By NATALIE SAYEWICH
Thursday, September 26, 2013
The East Carolina University Opera Theater program is backing away from the somewhat abrasive types of programs they embraced in the 2012-2013 school year to perform a program that is a little easier on the ears.
After exploring darker territory with two contemporary operas last year, John Kramar looked to the early 20th century to find the pieces for the fall program, “Tales of Love and Loss from the British Isles,” which will be performed Saturday and Sunday.
“Last year we did ‘Lizzie Borden,’ which is very gritty and kind of harsh music and then we did a world premiere in the spring called ‘Insectophobia,’” Kramar said. “That, again, was very thorny.”
“Maybe as a reaction to the sort of atonality of last year, we wanted to do something that was lyrical and beautiful all the time.”
The program includes Ralph Vaughan Williams’ “Riders to the Sea” and scenes of Edward Elgar’s “The Spanish Lady,” Benjamin Britten’s “Peter Grimes” and Vaughan Williams’ “Hugh the Drover.”
The combination of several different pieces for a performance is something that ECU hasn’t done in more than a decade, according to Kramar. Programs often do a “themes” performance, typically with piano accompaniment for more inexperienced singers, but this program differs in that the singers are more advanced and there is an orchestra for all of the scenes. The advantage to choosing this type of performance is that Kramar and the conductor were able to tailor it to complement the program’s strongest singers.
“I try to look to see our more advanced singers and who needs a good opportunity to have an operatic showcase and then I go from there to try to find pieces that will feature them,” Kramar said.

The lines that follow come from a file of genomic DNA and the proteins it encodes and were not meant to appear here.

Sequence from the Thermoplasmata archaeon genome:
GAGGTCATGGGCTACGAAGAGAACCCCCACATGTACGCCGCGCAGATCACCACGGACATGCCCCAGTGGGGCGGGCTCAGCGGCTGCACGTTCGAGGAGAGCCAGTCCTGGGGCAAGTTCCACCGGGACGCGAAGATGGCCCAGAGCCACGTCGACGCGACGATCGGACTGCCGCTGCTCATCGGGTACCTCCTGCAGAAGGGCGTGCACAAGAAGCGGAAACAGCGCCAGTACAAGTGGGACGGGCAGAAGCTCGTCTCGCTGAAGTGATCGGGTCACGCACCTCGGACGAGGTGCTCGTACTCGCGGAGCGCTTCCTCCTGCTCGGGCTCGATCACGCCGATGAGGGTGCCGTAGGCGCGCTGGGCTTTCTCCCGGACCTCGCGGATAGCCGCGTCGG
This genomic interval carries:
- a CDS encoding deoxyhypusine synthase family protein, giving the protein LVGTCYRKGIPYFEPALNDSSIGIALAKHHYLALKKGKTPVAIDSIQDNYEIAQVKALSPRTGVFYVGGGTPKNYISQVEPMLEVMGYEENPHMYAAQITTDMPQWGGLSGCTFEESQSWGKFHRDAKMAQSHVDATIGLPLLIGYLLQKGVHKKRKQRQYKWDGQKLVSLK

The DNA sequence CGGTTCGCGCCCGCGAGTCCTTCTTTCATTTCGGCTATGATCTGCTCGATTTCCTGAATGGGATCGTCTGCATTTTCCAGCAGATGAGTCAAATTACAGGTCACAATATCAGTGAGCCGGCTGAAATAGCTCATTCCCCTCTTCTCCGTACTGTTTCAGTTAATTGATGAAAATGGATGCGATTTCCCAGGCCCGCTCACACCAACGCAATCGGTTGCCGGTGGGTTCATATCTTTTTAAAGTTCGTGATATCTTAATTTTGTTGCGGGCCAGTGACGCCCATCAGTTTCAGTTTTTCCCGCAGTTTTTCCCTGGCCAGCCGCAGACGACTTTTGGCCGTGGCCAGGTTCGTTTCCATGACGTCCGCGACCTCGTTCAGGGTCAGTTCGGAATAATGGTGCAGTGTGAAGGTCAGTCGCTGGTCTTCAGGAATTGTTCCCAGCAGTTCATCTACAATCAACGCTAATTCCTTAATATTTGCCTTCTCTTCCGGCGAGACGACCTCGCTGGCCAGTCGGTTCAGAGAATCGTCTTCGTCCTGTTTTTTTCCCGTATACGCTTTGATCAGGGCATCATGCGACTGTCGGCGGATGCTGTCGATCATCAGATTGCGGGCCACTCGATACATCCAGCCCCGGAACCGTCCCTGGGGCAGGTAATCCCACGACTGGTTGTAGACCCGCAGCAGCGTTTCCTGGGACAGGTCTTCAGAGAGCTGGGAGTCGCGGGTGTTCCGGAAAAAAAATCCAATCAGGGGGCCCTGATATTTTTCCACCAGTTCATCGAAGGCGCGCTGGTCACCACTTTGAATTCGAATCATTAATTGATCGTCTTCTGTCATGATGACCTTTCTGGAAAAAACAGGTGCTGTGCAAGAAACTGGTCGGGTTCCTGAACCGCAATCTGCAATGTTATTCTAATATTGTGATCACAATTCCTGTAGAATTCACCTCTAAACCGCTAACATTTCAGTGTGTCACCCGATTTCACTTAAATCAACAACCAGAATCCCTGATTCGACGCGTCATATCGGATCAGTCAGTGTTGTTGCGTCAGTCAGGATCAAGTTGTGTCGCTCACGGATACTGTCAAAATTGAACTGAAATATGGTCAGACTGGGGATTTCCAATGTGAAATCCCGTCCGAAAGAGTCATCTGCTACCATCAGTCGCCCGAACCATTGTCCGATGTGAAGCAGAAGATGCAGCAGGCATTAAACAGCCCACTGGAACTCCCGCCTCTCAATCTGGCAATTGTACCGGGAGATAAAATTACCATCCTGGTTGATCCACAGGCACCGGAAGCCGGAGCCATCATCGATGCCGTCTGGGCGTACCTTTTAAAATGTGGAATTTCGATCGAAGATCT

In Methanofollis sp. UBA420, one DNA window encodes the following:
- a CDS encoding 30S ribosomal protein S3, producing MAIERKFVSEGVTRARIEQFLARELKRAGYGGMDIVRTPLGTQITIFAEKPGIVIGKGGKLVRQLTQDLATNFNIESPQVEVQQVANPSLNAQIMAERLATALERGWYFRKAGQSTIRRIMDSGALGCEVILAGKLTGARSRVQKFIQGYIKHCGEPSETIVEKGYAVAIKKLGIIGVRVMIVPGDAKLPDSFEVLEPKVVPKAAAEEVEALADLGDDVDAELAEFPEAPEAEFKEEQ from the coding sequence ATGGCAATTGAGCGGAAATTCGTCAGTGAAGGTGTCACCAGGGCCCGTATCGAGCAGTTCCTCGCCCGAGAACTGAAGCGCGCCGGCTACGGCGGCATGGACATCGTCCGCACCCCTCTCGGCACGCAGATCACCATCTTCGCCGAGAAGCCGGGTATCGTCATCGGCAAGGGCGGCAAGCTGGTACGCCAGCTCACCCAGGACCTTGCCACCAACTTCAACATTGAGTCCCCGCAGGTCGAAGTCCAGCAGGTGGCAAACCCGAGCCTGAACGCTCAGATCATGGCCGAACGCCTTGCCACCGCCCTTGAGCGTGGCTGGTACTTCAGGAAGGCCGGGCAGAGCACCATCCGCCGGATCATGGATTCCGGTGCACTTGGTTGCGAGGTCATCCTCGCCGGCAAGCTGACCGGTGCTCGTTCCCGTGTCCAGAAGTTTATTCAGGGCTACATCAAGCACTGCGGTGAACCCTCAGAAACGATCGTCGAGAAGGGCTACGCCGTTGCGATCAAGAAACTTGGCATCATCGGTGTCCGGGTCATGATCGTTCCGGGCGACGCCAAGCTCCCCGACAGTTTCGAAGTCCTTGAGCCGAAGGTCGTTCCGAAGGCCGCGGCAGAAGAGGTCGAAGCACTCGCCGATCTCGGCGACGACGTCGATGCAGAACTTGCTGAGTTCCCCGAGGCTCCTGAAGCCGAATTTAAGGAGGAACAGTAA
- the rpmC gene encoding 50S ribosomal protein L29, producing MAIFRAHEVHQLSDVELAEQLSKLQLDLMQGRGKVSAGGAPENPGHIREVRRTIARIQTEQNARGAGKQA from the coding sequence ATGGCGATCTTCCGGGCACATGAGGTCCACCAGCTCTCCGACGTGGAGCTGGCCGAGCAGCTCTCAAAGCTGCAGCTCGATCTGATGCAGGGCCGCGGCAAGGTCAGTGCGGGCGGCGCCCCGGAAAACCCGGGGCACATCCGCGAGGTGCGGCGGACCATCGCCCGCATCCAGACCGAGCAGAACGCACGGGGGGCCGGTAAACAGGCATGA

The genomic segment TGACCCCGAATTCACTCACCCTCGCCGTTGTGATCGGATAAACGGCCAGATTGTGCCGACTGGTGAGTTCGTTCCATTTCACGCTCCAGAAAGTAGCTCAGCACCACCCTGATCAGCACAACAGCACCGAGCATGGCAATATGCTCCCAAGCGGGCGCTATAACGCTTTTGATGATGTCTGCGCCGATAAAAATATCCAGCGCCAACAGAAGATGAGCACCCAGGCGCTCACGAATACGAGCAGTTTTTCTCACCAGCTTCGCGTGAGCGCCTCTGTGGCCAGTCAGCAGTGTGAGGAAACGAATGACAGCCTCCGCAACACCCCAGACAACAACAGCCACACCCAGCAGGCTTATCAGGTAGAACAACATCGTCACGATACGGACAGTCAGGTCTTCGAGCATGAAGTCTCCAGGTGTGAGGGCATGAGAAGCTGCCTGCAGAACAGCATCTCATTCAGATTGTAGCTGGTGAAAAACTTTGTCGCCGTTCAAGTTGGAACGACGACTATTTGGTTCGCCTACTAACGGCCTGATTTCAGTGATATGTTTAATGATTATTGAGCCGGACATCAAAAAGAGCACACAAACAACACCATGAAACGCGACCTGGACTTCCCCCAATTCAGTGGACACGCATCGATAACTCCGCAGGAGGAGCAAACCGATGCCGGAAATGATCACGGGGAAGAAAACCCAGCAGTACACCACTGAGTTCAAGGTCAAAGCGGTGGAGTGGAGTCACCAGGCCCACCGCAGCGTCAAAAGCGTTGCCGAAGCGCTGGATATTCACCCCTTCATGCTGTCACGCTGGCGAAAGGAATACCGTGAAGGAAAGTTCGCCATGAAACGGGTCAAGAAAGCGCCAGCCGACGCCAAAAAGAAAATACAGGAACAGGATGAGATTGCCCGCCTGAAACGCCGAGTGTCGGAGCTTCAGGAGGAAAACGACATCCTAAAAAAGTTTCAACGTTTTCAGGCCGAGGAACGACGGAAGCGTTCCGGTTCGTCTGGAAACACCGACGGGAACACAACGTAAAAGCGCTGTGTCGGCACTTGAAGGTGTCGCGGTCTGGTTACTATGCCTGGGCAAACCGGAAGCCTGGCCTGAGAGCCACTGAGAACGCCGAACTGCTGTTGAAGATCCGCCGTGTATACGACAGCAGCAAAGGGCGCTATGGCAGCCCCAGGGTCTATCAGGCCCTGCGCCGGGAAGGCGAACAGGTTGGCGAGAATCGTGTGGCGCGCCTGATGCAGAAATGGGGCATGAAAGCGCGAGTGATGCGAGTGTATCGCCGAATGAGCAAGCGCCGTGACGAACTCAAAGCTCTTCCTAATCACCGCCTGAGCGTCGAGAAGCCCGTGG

This year, that meant finding a piece for three talented female students — senior Olivia Johnson and juniors Kimberly Watson and Caroline Vaughan — along with something fitting for promising tenors Ashton Humphrey and Kyle Nielsen.
Johnson’s performance will be her first playing the leading role.
“She has risen to every challenge,” Kramar said. “She has this beautiful nobility about her and has taken the role so seriously, doing all the background homework herself.”
Opera enthusiasts may remember seeing Vaughan on the stage as a child. The Greenville native made her ECU opera debut with a small speaking part in the program’s production of “Green Eggs and Ham.”
“It’s great to see her develop into a beautiful singer,” Kramar said.
Each of the pieces for the program were written between 1925 and 1945 by British composers. Kramar decided on “Riders to the Sea” for the second half of the performance, preceded by a selection of scenes from other operas for the first half.
“I thought ‘Riders to the Sea’ was just such a perfect piece for these singers that it was just crying out to be performed,” Kramar said. “It is an interesting dramatic challenge on how to sustain sadness and grief over like a 45-minute period before you get to the resolution. These people have really done a beautiful job with that.
“Since the second half is very sad, I attempted to make the first half less sad. The first half has some comic themes, a little bit of reflective music and ends with a really beautiful love duet.”
“All of the music, but especially the Vaughan Williams music, it’s just absolutely beautiful. I say all the time, ‘Vaughan Williams never wrote an ugly note.’ There isn’t a second that goes by that isn’t just completely overwhelmingly beautiful.”
Contact Natalie Sayewich at firstname.lastname@example.org or 252-329-9596.
via The Daily Reflector.